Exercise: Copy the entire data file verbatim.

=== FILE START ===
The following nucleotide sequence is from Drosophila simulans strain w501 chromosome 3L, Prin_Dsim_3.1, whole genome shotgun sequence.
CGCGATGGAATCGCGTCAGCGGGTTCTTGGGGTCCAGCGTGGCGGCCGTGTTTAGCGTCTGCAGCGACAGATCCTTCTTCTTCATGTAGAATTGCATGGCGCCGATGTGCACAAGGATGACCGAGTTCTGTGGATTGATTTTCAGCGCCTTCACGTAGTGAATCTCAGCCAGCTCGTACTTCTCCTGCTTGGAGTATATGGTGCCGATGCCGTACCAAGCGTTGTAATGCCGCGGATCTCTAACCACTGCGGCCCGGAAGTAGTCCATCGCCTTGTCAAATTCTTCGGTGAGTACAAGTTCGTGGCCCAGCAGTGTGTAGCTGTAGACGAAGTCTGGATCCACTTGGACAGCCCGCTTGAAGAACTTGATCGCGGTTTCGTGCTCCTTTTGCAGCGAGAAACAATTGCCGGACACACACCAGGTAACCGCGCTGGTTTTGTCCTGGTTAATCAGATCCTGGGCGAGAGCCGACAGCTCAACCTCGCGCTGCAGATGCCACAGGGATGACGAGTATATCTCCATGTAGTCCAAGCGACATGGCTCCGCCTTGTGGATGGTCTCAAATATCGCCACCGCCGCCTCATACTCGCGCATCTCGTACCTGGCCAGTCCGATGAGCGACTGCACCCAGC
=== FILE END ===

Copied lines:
The following nucleotide sequence is from Drosophila simulans strain w501 chromosome 3L, Prin_Dsim_3.1, whole genome shotgun sequence.
CGCGATGGAATCGCGTCAGCGGGTTCTTGGGGTCCAGCGTGGCGGCCGTGTTTAGCGTCTGCAGCGACAGATCCTTCTTCTTCATGTAGAATTGCATGGCGCCGATGTGCACAAGGATGACCGAGTTCTGTGGATTGATTTTCAGCGCCTTCACGTAGTGAATCTCAGCCAGCTCGTACTTCTCCTGCTTGGAGTATATGGTGCCGATGCCGTACCAAGCGTTGTAATGCCGCGGATCTCTAACCACTGCGGCCCGGAAGTAGTCCATCGCCTTGTCAAATTCTTCGGTGAGTACAAGTTCGTGGCCCAGCAGTGTGTAGCTGTAGACGAAGTCTGGATCCACTTGGACAGCCCGCTTGAAGAACTTGATCGCGGTTTCGTGCTCCTTTTGCAGCGAGAAACAATTGCCGGACACACACCAGGTAACCGCGCTGGTTTTGTCCTGGTTAATCAGATCCTGGGCGAGAGCCGACAGCTCAACCTCGCGCTGCAGATGCCACAGGGATGACGAGTATATCTCCATGTAGTCCAAGCGACATGGCTCCGCCTTGTGGATGGTCTCAAATATCGCCACCGCCGCCTCATACTCGCGCATCTCGTACCTGGCCAGTCCGATGAGCGACTGCACCCAGC